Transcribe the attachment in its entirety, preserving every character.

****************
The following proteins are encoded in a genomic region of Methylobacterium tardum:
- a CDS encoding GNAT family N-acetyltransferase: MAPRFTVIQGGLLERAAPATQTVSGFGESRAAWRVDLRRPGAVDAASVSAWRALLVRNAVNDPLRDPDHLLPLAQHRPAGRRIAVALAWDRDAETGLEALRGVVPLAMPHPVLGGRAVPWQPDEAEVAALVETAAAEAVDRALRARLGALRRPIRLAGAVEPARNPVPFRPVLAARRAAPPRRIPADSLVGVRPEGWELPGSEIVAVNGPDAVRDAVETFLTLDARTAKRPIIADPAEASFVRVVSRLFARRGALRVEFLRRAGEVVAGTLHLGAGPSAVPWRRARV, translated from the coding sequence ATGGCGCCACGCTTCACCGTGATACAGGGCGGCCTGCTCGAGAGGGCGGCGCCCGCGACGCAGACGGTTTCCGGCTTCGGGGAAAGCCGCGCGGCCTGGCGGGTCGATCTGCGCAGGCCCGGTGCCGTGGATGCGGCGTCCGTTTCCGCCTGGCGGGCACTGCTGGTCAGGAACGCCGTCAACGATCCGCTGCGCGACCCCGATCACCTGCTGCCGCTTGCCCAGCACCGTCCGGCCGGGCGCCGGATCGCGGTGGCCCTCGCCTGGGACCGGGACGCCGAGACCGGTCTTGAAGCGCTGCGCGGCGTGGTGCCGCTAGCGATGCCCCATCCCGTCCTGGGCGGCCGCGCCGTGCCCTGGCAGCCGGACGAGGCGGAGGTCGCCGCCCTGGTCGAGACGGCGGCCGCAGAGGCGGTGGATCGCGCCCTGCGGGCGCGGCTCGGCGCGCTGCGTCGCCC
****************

The following proteins are encoded in a genomic region of Methylobacterium tardum:
- a CDS encoding GNAT family N-acetyltransferase: MAPRFTVIQGGLLERAAPATQTVSGFGESRAAWRVDLRRPGAVDAASVSAWRALLVRNAVNDPLRDPDHLLPLAQHRPAGRRIAVALAWDRDAETGLEALRGVVPLAMPHPVLGGRAVPWQPDEAEVAALVETAAAEAVDRALRARLGALRRPIRLAGAVEPARNPVPFRPVLAARRAAPPRRIPADSLVGVRPEGWELPGSEIVAVNGPDAVRDAVETFLTLDARTAKRPIIADPAEASFVRVVSRLFARRGALRVEFLRRAGEVVAGTLHLGAGPSAVPWRRARV, translated from the coding sequence ATGGCGCCACGCTTCACCGTGATACAGGGCGGCCTGCTCGAGAGGGCGGCGCCCGCGACGCAGACGGTTTCCGGCTTCGGGGAAAGCCGCGCGGCCTGGCGGGTCGATCTGCGCAGGCCCGGTGCCGTGGATGCGGCGTCCGTTTCCGCCTGGCGGGCACTGCTGGTCAGGAACGCCGTCAACGATCCGCTGCGCGACCCCGATCACCTGCTGCCGCTTGCCCAGCACCGTCCGGCCGGGCGCCGGATCGCGGTGGCCCTCGCCTGGGACCGGGACGCCGAGACCGGTCTTGAAGCGCTGCGCGGCGTGGTGCCGCTAGCGATGCCCCATCCCGTCCTGGGCGGCCGCGCCGTGCCCTGGCAGCCGGACGAGGCGGAGGTCGCCGCCCTGGTCGAGACGGCGGCCGCAGAGGCGGTGGATCGCGCCCTGCGGGCGCGGCTCGGCGCGCTGCGTCGCCC